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Paradise Factory Theatre, New York City

Patience
3.0Reviewer's Rating

When I learned the show’s premise, I was originally skeptical that watching competitive solitaire players square off could be as gripping as a fast-paced sporting event. Solitaire is also known as patience, after all (hence the title), and watching the rest of this show did require some of it in the hour-long buildup to the climactic match. I imagined I’d feel like I was in the audience at a golf tournament – entertained enough but held at arm’s length by the quiet, individual nature of the game. And then the competitors muse aloud while they play, comparing themselves to the Williams sisters of tennis in touching analogies, realizing they’re sitting at a career crossroads and wondering what they want to be.

Thus culminates Johnny G. Lloyd’s Patience, about world-champion solitaire player Daniel (Joshua Gitta) at a point in his life where playing solitaire is about the last thing he wants to do. He’s just moved in with his fiancé Jordan (Christopher Rand) and he wants to deal himself a new hand in life where he, and not his manager (or should I say momager; Brenda Crawley), is king. She has other ideas; namely, that he play a match against precocious up-and-comer Ella (Kristin Dodson). Cold and awkward at first, the competitors eventually find a shaky connection. From there, they have to figure out what they want as individuals and where solitaire fits into that.

Ella’s vision is clear. The matter-of-fact teen is ambitious – she sees herself becoming solitaire’s Serena Williams, losing often at first but eventually winning her way to become the standard against whom all others are held. And she knows how to do it: sparring with the world champion, constant practice, and even ingratiating herself with Daniel’s mom. For all her scheming and standoffishness, Dobson is winning as the character. She gives Ella an inspiring edge that’s not charming, but captivating. She proclaims to the audience at the end that she’s going to become the best and, whether you solely see her or you see in her the optimistic confidence of any dreaming child you know, you believe her. The monologue is a subtle but well-placed reminder of black talent. What’s great about Patience, though, is that although it has an entirely POC cast and two main characters are gay, the show does not revolve around them being black and gay. The normalized representation further drives home the point that you can chase your dreams no matter who you are. It’s a kitschy message in words, but Lloyd and Dibba write and direct it skillfully for the stage.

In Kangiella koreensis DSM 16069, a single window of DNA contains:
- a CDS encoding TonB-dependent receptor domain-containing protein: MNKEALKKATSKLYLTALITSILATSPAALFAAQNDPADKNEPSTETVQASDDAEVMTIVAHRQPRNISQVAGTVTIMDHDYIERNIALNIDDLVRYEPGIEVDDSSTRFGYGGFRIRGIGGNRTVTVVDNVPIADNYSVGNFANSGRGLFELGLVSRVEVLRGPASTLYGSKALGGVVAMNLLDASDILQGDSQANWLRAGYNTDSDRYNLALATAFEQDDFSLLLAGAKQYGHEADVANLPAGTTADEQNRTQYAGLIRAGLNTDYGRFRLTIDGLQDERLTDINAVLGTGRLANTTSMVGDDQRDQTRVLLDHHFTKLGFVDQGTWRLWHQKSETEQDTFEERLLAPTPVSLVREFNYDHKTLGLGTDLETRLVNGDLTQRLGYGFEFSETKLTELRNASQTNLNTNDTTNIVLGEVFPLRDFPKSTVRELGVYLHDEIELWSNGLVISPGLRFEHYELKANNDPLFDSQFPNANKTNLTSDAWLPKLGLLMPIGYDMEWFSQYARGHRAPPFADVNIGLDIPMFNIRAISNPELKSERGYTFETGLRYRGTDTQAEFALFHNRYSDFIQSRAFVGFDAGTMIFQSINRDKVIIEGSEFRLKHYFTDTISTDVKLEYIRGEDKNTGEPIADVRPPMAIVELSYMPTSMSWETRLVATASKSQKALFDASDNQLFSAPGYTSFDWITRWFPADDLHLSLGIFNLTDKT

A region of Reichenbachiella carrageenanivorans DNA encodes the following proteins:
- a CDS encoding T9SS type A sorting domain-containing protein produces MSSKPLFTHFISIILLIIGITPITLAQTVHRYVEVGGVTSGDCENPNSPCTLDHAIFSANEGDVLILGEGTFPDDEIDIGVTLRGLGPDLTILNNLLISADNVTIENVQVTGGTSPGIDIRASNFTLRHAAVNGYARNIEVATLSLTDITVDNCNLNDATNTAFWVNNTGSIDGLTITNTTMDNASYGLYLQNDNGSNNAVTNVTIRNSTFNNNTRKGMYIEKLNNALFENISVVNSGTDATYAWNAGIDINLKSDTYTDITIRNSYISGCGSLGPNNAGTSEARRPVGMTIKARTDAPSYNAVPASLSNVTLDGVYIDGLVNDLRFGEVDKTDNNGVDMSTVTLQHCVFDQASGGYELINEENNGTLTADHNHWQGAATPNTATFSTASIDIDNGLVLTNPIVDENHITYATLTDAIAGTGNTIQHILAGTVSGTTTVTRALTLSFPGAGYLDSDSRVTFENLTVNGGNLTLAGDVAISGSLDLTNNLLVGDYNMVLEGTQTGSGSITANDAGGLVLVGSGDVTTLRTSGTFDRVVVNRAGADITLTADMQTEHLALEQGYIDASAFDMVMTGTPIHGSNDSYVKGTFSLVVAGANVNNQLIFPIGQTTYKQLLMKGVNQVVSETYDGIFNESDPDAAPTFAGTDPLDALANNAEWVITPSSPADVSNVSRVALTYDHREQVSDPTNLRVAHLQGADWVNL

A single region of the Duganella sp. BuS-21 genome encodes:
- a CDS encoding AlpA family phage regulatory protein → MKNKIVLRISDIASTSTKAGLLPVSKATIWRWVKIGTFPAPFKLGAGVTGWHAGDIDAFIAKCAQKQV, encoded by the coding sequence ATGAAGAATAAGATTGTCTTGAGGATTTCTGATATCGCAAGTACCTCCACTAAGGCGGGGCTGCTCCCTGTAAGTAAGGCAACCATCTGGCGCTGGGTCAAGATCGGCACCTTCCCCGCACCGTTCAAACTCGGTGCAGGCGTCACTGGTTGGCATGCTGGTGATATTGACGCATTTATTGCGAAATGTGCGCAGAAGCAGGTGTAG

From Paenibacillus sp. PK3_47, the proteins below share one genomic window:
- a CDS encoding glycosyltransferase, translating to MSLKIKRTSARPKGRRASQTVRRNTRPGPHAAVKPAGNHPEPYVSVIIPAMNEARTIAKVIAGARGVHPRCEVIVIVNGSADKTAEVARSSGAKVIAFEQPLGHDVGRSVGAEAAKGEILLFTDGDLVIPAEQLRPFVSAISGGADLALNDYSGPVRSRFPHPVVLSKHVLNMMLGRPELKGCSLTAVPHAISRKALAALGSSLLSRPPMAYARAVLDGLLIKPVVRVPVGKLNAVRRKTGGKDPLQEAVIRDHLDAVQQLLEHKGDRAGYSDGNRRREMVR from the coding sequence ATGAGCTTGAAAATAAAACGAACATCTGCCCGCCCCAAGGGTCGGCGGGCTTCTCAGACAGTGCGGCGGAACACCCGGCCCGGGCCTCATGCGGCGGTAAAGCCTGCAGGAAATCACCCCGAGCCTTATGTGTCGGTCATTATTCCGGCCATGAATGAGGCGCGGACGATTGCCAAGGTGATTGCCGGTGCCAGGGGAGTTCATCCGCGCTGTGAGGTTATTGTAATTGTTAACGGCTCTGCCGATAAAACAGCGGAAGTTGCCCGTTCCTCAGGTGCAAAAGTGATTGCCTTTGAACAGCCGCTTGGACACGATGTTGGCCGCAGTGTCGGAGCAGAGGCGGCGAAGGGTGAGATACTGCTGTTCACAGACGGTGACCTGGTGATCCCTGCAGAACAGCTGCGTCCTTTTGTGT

Daniel’s journey isn’t so straightforward as Ella’s. He wants more than solitaire but knows little else, and needs to re-undergo the self-discovery his mother did for him when she decided he was a prodigy at five. This is achieved through subplot of his relationship with the insecure Jordan, whose incessant questions about Daniel’s feelings for him (made both comic and wrenching by Rand) force him to articulate what he wants: normalcy. So he also does in his final monologue in which he compares himself to Venus Williams (and simultaneously to the planet, in a slightly confusing blended analogy): bright, successful at first, but soon to burn out without having achieved the longevity or peak success of a Serena. Gitta isn’t overly expressive as he conveys all his character’s inner turmoil, but he doesn’t need to: he plays Daniel with a naturalistic, subtle energy that’s thoughtful and touching in its own right. (Brenda Crawley’s Mother and DeAnna Supplee’s Nikita – Daniel’s friend and PR representative – have expressiveness more than covered with their dry, standout sass.)

At the show’s end, somewhere in the middle of Daniel’s analogy, was when I realized it didn’t matter that solitaire is an almost unbelievably big, football-level deal in Patience’s universe. It isn’t crucial to have football’s caliber of action to be intrigued by the competition. We watch sports (and theatre, for that matter) for the thrill of wondering the outcome and to follow the journey of players we feel drawn to. From there comes the arresting intensity, and Patience (and solitaire itself, too) delivers that in spades.

  • Drama
  • By Johnny G. Lloyd
  • Directed by Velani Dibba
  • Cast includes: Brenda Crawley, Kristin Dodson, Joshua Gitta, DeAnna Supplee, Christopher Rand
  • Paradise Factory Theatre, New York City
  • Until 3 August 2019

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